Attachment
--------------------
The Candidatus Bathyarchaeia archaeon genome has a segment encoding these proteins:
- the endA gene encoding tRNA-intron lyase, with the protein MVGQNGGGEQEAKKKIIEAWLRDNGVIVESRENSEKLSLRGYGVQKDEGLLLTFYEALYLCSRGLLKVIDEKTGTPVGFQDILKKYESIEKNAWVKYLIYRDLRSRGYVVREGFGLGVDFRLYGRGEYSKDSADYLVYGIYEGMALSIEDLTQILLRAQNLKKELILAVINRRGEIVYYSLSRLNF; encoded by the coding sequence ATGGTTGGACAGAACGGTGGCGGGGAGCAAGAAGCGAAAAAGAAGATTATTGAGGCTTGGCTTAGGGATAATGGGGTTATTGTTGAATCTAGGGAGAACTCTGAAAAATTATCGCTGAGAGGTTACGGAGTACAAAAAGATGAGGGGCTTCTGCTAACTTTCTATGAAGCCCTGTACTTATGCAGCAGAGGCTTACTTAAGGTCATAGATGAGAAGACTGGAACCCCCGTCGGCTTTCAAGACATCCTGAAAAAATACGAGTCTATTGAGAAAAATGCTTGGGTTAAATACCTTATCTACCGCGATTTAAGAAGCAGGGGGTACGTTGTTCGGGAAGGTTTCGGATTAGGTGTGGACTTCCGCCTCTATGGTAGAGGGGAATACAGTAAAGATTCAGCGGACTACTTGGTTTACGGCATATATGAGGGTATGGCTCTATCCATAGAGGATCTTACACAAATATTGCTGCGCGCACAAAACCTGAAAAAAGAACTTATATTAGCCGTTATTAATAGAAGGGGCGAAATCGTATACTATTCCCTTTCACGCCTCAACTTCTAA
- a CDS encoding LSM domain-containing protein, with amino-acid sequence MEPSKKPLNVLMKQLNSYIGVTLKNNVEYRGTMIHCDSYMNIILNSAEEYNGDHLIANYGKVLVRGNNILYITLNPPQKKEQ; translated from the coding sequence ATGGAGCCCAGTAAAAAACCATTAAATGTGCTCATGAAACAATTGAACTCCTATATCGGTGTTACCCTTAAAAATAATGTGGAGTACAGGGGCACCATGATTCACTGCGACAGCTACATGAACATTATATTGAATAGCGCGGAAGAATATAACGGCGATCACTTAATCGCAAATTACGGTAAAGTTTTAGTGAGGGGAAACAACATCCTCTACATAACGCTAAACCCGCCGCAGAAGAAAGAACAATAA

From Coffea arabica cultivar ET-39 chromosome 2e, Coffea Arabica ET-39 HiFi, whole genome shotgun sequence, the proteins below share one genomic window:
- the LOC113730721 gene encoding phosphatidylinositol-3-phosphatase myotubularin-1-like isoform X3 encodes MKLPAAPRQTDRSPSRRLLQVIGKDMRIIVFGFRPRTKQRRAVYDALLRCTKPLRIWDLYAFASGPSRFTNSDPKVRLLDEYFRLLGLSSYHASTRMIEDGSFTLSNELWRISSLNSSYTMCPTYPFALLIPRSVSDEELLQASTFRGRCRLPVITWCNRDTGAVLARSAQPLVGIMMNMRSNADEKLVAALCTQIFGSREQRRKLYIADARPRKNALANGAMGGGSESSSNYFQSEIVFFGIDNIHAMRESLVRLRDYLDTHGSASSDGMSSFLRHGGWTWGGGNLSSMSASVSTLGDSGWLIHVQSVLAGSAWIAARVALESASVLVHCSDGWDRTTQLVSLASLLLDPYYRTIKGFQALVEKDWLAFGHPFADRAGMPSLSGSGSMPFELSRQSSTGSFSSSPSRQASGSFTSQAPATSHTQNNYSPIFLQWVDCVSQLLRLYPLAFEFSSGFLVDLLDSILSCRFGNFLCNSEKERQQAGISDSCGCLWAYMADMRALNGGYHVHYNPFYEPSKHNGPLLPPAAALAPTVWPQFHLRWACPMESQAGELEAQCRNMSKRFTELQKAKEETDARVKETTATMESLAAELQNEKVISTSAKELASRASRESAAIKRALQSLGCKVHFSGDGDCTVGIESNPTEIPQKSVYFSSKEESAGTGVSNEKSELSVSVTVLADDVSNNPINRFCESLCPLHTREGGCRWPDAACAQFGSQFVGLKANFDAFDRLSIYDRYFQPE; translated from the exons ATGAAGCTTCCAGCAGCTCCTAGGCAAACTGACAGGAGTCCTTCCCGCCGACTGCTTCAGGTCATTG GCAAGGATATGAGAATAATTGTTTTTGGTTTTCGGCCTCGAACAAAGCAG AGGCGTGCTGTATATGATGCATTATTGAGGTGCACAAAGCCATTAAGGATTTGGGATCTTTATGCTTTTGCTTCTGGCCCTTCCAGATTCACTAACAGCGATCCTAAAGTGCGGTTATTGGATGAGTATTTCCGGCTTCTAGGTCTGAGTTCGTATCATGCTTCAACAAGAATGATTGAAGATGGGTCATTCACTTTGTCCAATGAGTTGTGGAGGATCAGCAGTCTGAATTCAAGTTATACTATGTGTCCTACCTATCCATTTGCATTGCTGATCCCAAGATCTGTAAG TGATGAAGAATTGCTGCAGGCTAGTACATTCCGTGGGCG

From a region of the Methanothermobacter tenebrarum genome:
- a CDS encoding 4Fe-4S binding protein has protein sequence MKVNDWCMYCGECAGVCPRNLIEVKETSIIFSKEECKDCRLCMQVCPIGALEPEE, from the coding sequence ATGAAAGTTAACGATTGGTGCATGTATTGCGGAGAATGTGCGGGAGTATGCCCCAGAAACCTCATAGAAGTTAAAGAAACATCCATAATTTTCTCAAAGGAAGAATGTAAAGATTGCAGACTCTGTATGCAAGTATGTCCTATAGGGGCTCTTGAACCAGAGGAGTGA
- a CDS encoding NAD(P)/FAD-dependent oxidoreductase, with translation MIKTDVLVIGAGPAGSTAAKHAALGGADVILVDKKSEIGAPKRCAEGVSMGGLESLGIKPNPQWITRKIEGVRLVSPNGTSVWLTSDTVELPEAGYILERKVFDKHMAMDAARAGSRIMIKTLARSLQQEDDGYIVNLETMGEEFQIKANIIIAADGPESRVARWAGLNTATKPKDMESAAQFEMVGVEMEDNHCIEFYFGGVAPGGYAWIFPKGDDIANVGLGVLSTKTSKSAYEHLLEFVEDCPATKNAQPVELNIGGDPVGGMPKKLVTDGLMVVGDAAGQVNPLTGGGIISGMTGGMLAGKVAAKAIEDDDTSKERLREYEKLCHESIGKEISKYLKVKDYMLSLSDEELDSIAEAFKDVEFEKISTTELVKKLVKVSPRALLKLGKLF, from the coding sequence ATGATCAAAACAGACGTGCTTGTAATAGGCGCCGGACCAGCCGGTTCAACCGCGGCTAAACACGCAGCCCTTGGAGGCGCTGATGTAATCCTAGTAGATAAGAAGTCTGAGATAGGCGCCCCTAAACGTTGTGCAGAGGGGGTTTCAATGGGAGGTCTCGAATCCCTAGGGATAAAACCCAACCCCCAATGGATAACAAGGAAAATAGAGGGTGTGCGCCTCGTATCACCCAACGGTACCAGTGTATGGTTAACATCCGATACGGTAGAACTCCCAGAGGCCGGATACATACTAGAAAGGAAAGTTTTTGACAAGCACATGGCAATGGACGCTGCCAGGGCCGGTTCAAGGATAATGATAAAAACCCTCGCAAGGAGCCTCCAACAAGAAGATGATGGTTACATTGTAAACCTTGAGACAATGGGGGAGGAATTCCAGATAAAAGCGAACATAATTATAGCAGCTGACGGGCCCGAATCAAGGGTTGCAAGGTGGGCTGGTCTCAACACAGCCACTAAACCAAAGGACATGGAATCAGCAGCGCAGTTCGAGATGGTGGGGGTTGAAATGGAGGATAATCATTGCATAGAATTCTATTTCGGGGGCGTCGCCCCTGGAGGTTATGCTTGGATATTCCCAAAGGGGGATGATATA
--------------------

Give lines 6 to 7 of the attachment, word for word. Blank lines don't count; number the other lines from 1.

From a region of the Methanothermobacter tenebrarum genome:
- a CDS encoding 4Fe-4S binding protein has protein sequence MKVNDWCMYCGECAGVCPRNLIEVKETSIIFSKEECKDCRLCMQVCPIGALEPEE, from the coding sequence ATGAAAGTTAACGATTGGTGCATGTATTGCGGAGAATGTGCGGGAGTATGCCCCAGAAACCTCATAGAAGTTAAAGAAACATCCATAATTTTCTCAAAGGAAGAATGTAAAGATTGCAGACTCTGTATGCAAGTATGTCCTATAGGGGCTCTTGAACCAGAGGAGTGA